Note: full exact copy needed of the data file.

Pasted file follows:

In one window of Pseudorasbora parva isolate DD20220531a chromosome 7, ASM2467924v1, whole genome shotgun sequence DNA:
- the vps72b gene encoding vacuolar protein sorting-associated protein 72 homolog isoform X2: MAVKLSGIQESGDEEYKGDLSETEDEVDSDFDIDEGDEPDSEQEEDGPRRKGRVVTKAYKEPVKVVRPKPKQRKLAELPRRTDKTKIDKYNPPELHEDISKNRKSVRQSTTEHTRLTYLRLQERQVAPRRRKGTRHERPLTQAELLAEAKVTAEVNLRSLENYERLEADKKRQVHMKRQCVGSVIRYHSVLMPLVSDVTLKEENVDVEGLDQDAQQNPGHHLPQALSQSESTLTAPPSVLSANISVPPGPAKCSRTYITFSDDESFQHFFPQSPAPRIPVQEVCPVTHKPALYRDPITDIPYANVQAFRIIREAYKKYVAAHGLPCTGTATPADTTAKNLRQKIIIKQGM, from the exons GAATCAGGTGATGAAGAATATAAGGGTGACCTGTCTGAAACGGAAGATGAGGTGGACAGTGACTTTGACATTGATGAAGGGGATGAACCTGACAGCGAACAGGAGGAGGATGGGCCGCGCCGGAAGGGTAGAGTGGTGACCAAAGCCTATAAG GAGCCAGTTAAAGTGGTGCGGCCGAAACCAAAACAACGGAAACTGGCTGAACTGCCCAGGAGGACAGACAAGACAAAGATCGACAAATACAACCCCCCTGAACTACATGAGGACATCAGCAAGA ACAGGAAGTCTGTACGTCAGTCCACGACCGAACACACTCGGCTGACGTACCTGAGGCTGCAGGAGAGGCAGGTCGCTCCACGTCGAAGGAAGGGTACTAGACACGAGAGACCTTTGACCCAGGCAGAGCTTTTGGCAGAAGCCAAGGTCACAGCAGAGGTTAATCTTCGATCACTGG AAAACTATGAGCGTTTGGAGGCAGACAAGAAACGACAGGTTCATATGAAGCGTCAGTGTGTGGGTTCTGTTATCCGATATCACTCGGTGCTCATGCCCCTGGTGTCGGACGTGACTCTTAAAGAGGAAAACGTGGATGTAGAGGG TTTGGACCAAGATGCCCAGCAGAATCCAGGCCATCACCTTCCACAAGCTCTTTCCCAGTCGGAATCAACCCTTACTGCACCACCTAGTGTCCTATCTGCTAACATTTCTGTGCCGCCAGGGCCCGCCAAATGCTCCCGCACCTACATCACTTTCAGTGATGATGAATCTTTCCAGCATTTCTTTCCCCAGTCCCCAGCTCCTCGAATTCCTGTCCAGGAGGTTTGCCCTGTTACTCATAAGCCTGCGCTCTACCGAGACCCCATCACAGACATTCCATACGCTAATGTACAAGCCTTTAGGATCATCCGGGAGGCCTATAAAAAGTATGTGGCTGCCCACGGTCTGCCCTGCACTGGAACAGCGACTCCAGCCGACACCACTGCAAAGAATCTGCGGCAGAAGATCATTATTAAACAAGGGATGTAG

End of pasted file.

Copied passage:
In one window of Pseudorasbora parva isolate DD20220531a chromosome 7, ASM2467924v1, whole genome shotgun sequence DNA:
- the vps72b gene encoding vacuolar protein sorting-associated protein 72 homolog isoform X2: MAVKLSGIQESGDEEYKGDLSETEDEVDSDFDIDEGDEPDSEQEEDGPRRKGRVVTKAYKEPVKVVRPKPKQRKLAELPRRTDKTKIDKYNPPELHEDISKNRKSVRQSTTEHTRLTYLRLQERQVAPRRRKGTRHERPLTQAELLAEAKVTAEVNLRSLENYERLEADKKRQVHMKRQCVGSVIRYHSVLMPLVSDVTLKEENVDVEGLDQDAQQNPGHHLPQALSQSESTLTAPPSVLSANISVPPGPAKCSRTYITFSDDESFQHFFPQSPAPRIPVQEVCPVTHKPALYRDPITDIPYANVQAFRIIREAYKKYVAAHGLPCTGTATPADTTAKNLRQKIIIKQGM, from the exons GAATCAGGTGATGAAGAATATAAGGGTGACCTGTCTGAAACGGAAGATGAGGTGGACAGTGACTTTGACATTGATGAAGGGGATGAACCTGACAGCGAACAGGAGGAGGATGGGCCGCGCCGGAAGGGTAGAGTGGTGACCAAAGCCTATAAG GAGCCAGTTAAAGTGGTGCGGCCGAAACCAAAACAACGGAAACTGGCTGAACTGCCCAGGAGGACAGACAAGACAAAGATCGACAAATACAACCCCCCTGAACTACATGAGGACATCAGCAAGA ACAGGAAGTCTGTACGTCAGTCCACGACCGAACACACTCGGCTGACGTACCTGAGGCTGCAGGAGAGGCAGGTCGCTCCACGTCGAAGGAAGGGTACTAGACACGAGAGACCTTTGACCCAGGCAGAGCTTTTGGCAGAAGCCAAGGTCACAGCAGAGGTTAATCTTCGATCACTGG AAAACTATGAGCGTTTGGAGGCAGACAAGAAACGACAGGTTCATATGAAGCGTCAGTGTGTGGGTTCTGTTATCCGATATCACTCGGTGCTCATGCCCCTGGTGTCGGACGTGACTCTTAAAGAGGAAAACGTGGATGTAGAGGG TTTGGACCAAGATGCCCAGCAGAATCCAGGCCATCACCTTCCACAAGCTCTTTCCCAGTCGGAATCAACCCTTACTGCACCACCTAGTGTCCTATCTGCTAACATTTCTGTGCCGCCAGGGCCCGCCAAATGCTCCCGCACCTACATCACTTTCAGTGATGATGAATCTTTCCAGCATTTCTTTCCCCAGTCCCCAGCTCCTCGAATTCCTGTCCAGGAGGTTTGCCCTGTTACTCATAAGCCTGCGCTCTACCGAGACCCCATCACAGACATTCCATACGCTAATGTACAAGCCTTTAGGATCATCCGGGAGGCCTATAAAAAGTATGTGGCTGCCCACGGTCTGCCCTGCACTGGAACAGCGACTCCAGCCGACACCACTGCAAAGAATCTGCGGCAGAAGATCATTATTAAACAAGGGATGTAG